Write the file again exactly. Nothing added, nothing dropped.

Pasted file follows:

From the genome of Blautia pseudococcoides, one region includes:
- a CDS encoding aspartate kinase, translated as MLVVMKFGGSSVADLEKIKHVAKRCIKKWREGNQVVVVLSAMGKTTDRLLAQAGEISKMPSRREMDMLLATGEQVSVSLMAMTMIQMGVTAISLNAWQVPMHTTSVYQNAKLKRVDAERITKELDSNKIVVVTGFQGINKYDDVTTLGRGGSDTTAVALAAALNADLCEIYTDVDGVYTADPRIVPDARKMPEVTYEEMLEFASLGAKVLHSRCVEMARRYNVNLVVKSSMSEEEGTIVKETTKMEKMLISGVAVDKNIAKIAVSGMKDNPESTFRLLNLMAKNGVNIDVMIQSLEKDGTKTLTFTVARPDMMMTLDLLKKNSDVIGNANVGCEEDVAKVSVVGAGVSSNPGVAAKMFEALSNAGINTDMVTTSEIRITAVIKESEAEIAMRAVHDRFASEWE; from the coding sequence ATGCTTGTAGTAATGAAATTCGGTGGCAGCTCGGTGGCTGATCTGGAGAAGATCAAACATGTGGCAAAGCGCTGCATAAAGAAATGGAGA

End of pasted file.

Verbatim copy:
From the genome of Blautia pseudococcoides, one region includes:
- a CDS encoding aspartate kinase, translated as MLVVMKFGGSSVADLEKIKHVAKRCIKKWREGNQVVVVLSAMGKTTDRLLAQAGEISKMPSRREMDMLLATGEQVSVSLMAMTMIQMGVTAISLNAWQVPMHTTSVYQNAKLKRVDAERITKELDSNKIVVVTGFQGINKYDDVTTLGRGGSDTTAVALAAALNADLCEIYTDVDGVYTADPRIVPDARKMPEVTYEEMLEFASLGAKVLHSRCVEMARRYNVNLVVKSSMSEEEGTIVKETTKMEKMLISGVAVDKNIAKIAVSGMKDNPESTFRLLNLMAKNGVNIDVMIQSLEKDGTKTLTFTVARPDMMMTLDLLKKNSDVIGNANVGCEEDVAKVSVVGAGVSSNPGVAAKMFEALSNAGINTDMVTTSEIRITAVIKESEAEIAMRAVHDRFASEWE; from the coding sequence ATGCTTGTAGTAATGAAATTCGGTGGCAGCTCGGTGGCTGATCTGGAGAAGATCAAACATGTGGCAAAGCGCTGCATAAAGAAATGGAGA